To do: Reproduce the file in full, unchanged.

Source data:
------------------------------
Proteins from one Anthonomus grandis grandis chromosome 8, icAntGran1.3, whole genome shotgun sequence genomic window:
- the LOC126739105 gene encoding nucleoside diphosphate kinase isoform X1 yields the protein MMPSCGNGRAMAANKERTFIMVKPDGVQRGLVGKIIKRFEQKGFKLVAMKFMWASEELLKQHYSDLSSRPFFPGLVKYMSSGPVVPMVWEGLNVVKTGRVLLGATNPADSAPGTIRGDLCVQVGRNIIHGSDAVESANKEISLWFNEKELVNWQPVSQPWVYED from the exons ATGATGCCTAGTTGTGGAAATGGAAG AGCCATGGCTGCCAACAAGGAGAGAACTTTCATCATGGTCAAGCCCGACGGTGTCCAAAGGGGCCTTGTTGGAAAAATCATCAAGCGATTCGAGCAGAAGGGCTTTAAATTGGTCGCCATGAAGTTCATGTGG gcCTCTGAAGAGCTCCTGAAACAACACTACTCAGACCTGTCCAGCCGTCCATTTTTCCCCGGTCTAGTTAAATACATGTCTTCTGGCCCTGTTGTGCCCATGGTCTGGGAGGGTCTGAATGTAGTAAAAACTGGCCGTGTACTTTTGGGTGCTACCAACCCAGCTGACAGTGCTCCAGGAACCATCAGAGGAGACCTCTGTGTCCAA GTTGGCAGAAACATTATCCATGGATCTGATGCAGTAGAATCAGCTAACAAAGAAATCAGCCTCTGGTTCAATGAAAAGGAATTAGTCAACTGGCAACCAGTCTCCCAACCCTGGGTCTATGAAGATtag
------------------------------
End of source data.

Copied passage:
Proteins from one Anthonomus grandis grandis chromosome 8, icAntGran1.3, whole genome shotgun sequence genomic window:
- the LOC126739105 gene encoding nucleoside diphosphate kinase isoform X1 yields the protein MMPSCGNGRAMAANKERTFIMVKPDGVQRGLVGKIIKRFEQKGFKLVAMKFMWASEELLKQHYSDLSSRPFFPGLVKYMSSGPVVPMVWEGLNVVKTGRVLLGATNPADSAPGTIRGDLCVQVGRNIIHGSDAVESANKEISLWFNEKELVNWQPVSQPWVYED from the exons ATGATGCCTAGTTGTGGAAATGGAAG AGCCATGGCTGCCAACAAGGAGAGAACTTTCATCATGGTCAAGCCCGACGGTGTCCAAAGGGGCCTTGTTGGAAAAATCATCAAGCGATTCGAGCAGAAGGGCTTTAAATTGGTCGCCATGAAGTTCATGTGG gcCTCTGAAGAGCTCCTGAAACAACACTACTCAGACCTGTCCAGCCGTCCATTTTTCCCCGGTCTAGTTAAATACATGTCTTCTGGCCCTGTTGTGCCCATGGTCTGGGAGGGTCTGAATGTAGTAAAAACTGGCCGTGTACTTTTGGGTGCTACCAACCCAGCTGACAGTGCTCCAGGAACCATCAGAGGAGACCTCTGTGTCCAA GTTGGCAGAAACATTATCCATGGATCTGATGCAGTAGAATCAGCTAACAAAGAAATCAGCCTCTGGTTCAATGAAAAGGAATTAGTCAACTGGCAACCAGTCTCCCAACCCTGGGTCTATGAAGATtag